Across the entire oil and gas value chain, both local and international service providers stand the chance to not only contribute to but drive the growth of Angola’s oil and gas industry.
From detailed engineering services to procurement of equipment to technical construction activities, development opportunities are abundant.
Supporting Successful Upstream Projects
Angola’s upstream oil and gas sector is poised for growth on the back of major new hydrocarbons discoveries in the country’s ultra-deepwater offshore acreages. Oil and gas supermajor TotalEnergies’ flagship Kaombo project; multinational oil and gas company bp’s PSVM development; and integrated energy company Eni’s new production wells in the Vandumbu and Mpungi fields are all expected to stimulate significant investment over the coming years while driving demand for pre-fabrication and assembly, engineering services, and equipment procurement.
Angola’s upstream activities have already seen the participation of service companies such as oilfield service company, Halliburton; energy technology company, Baker Hughes; systems and solutions provider, FMC Technologies; global technology company, SLB, and many more. However, projected to grow more than 1.5% between 2022 and 2027, opportunities for service providers in the upstream industry are expected to grow even further.
Downstream Opportunities Entice Players
Despite the country’s position as a leading oil producer on the continent, Angola’s refining capabilities remain well below domestic demand. The country hopes to establish itself as a regional petroleum exporter, with large-scale infrastructure plans unlocking new opportunities for service companies.
Progress is already being made in this regard, with the first phase of the Cabinda Refinery – an integrated modular oil refining platform – starting production in 2024, providing opportunities for public-private partnerships in the country. Construction of the 500 MW Soyo II Combined Cycle Power Plant is also likely to kick-off in 2024, targeting first production in 2025. The dual-fired plant comprises four gas turbines and two steam turbines which were supplied by energy technology company, GE Power.
On 23 January 2024, construction engineering company, Mecwide, announced the completed construction of a gas reception and distribution unit for the Falcão 2 Project in Zaire Province, which will handle approximately 50 million cubic feet of gas per day. Meanwhile, with completion of the Barra Do Dande Ocean Terminal on track for completion in July 2024, prospects for terminal management companies to participate in Angola’s continues to grow.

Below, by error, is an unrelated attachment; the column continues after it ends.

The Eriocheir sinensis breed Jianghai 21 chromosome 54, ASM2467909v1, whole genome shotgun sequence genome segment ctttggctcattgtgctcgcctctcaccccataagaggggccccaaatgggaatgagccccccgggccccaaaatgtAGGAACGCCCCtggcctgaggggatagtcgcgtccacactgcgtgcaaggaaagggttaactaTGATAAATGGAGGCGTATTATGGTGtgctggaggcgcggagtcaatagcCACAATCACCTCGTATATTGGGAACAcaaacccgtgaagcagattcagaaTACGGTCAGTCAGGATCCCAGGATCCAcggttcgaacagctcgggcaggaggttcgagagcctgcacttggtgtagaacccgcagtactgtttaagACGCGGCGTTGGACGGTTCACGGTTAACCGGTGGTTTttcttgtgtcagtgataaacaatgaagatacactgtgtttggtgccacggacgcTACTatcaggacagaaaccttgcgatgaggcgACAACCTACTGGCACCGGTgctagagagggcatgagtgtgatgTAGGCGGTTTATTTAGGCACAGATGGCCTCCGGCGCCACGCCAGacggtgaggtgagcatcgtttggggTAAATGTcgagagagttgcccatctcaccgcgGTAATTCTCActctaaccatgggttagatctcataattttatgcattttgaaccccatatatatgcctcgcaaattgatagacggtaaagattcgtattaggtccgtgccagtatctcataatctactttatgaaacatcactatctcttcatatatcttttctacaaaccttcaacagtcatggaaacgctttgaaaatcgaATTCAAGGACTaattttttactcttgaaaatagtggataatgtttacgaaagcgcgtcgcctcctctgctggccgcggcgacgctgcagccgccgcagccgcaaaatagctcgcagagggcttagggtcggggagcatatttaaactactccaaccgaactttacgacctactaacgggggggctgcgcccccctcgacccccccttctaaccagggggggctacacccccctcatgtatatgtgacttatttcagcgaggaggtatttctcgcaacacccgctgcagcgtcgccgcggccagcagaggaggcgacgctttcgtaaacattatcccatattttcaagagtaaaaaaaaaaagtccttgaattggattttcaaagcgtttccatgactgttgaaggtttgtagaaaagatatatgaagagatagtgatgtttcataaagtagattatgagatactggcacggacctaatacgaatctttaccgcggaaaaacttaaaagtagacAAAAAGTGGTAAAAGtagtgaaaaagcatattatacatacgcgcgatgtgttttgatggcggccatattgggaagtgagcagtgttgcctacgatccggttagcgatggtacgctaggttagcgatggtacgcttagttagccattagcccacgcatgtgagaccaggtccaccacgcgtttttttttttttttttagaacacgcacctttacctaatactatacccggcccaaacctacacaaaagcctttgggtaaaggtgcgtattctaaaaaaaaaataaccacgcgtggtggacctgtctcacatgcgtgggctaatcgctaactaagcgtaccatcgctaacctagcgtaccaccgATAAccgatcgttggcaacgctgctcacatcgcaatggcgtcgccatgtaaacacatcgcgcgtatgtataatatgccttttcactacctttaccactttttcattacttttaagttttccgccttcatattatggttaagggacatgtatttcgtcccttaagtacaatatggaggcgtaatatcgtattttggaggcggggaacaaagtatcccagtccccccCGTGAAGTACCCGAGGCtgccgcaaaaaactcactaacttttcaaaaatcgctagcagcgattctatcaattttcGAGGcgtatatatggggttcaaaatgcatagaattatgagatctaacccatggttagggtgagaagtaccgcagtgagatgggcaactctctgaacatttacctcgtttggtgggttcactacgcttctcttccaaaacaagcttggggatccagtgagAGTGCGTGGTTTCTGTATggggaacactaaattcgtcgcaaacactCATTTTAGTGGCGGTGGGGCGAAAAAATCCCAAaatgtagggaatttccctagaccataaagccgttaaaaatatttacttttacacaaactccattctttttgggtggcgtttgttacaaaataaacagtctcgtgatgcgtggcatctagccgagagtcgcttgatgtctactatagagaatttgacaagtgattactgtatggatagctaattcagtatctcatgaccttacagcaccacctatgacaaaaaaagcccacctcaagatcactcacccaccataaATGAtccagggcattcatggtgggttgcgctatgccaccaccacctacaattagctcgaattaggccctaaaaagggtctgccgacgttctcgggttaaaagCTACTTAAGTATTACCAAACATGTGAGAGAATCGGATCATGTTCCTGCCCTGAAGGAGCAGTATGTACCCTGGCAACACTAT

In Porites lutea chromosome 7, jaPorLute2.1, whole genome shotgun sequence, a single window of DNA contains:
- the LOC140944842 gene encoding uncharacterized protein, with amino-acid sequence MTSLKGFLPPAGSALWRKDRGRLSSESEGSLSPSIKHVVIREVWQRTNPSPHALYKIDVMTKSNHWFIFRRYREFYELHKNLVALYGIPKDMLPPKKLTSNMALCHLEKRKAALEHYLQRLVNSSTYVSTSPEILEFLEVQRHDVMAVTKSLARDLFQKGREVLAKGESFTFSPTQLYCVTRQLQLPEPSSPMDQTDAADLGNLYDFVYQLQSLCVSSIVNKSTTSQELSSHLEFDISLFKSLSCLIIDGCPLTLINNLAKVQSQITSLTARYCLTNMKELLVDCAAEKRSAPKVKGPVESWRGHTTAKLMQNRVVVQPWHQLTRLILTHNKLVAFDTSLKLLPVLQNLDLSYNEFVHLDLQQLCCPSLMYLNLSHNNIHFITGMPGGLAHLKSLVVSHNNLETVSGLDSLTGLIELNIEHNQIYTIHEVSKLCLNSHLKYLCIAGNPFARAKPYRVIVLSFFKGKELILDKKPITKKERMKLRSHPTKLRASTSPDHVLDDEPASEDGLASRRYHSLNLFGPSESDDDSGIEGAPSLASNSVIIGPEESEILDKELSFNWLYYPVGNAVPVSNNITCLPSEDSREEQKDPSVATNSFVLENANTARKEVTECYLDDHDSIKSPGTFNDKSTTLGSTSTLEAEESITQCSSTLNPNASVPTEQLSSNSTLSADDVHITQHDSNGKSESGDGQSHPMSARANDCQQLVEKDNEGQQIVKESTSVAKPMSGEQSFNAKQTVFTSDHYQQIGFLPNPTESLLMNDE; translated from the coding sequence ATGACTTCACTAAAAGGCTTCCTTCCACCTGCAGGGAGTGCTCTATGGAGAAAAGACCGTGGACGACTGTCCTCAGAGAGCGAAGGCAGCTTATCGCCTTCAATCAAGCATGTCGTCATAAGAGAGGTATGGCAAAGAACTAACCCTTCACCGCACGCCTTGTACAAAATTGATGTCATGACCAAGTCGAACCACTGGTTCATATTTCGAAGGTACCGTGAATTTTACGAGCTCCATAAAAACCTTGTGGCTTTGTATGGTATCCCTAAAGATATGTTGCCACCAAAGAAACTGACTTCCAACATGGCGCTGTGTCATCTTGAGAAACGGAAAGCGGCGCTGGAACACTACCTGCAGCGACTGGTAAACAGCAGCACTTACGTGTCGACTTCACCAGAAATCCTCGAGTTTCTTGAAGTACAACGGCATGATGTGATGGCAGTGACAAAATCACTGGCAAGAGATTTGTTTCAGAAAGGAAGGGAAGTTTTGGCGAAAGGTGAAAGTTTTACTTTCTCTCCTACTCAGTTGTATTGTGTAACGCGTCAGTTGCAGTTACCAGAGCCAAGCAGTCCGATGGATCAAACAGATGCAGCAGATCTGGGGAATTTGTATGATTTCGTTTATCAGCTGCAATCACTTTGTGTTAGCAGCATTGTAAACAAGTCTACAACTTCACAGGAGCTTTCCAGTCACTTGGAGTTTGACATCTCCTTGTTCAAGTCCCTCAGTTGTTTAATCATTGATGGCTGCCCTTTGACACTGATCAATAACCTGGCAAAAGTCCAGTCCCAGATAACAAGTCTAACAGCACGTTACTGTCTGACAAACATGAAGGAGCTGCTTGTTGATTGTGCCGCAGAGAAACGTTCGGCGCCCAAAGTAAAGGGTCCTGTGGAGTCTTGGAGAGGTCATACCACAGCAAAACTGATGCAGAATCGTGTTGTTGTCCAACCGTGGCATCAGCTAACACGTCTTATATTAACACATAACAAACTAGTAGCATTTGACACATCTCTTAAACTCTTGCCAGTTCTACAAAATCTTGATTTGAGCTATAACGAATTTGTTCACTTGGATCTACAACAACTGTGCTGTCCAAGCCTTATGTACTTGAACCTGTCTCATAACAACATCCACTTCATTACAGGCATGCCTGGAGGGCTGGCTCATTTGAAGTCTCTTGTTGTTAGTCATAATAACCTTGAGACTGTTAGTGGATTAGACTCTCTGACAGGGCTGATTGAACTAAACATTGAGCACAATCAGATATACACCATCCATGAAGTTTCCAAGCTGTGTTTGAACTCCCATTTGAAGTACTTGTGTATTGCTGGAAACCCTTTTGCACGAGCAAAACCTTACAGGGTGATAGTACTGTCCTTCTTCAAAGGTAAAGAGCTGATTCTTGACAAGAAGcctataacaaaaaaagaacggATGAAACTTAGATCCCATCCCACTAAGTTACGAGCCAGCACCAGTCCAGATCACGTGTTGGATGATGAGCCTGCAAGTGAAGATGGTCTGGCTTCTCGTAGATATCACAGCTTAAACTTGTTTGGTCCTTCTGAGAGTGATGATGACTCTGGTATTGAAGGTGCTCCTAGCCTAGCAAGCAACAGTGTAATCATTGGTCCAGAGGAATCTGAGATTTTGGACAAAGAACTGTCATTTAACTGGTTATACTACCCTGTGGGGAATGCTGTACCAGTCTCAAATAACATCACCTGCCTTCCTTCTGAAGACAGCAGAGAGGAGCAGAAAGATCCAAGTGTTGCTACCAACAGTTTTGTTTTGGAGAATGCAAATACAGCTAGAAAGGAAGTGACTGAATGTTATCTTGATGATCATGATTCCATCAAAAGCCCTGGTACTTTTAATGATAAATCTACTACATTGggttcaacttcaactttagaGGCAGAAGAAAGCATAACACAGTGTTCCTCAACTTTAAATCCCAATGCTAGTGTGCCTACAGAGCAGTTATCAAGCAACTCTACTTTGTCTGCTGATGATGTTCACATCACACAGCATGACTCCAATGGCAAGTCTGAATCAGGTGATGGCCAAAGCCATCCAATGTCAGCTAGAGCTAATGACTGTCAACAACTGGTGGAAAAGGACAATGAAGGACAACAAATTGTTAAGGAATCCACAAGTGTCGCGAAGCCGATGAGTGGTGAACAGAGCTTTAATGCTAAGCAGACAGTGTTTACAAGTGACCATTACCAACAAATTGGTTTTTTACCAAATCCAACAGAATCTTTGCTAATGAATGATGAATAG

Power Projects Require Technical Support
As part of the Angolan government’s ambitious infrastructure plan to achieve its targeted 9.9 GW of installed generation capacity by 2025, the country has sought the provision of equipment for use in small-scale, off-grid projects including diesel and gas turbine generations. As such, in 2022, the government dedicated a budget of nearly $500 million towards electricity production, transmission, and distribution, with power generation and solutions companies including power technology provider, Cummins; construction machinery and equipment company, Caterpillar; and manufacturing company, Westinghouse Electric Corporation participating in the country’s electrification plan. Further opportunities for services companies to participate in Angola’s stated goal of driving a 60% electrification rate in the country by 2025 include the development of utility scale dispatch centers for energy load management, transmission expansion, and substation development.
Spearheading Renewable Energy Projects
Angola is committed to driving a just energy transition through the uptake of renewable energy, with several projects advancing. The country’s landmark green hydrogen project will begin producing and exporting green hydrogen to Germany in 2024. The project is being developed by Angola’s national oil company Sonangol alongside German engineering firms, Gauff Engineering and Conjuncta. Construction of Angola’s Luena Solar Park – developed by solar energy company Sun Africa and engineering and technology consulting firm MCA Group – is also scheduled for completion by 2024.
In recent years, Angola’s 960 MW Cambambe I and 700 MW Cambambe II hydro power projects have seen the participation of service companies such as engineering, procurement and construction contractor, Novonor; electromechanical company, Voith; and renewable energy company, GE Renewable Energy. Additionally, the Laúca hydroelectric power plant, situated in the country’s Kwanza Norte Province, involved contributions from Novonor; consulting and management company, Intertechne; construction engineering company, Elecnor; and consulting companies SRK Consulting and Coba Consulting.
Other development companies active in Angola’s solar and hydroelectric space include solar project developer, AfricaGlobal Schaffer; consulting and management company, Intertechne; construction engineering company, Elecnor; and consulting companies SRK Consulting and Coba Consulting.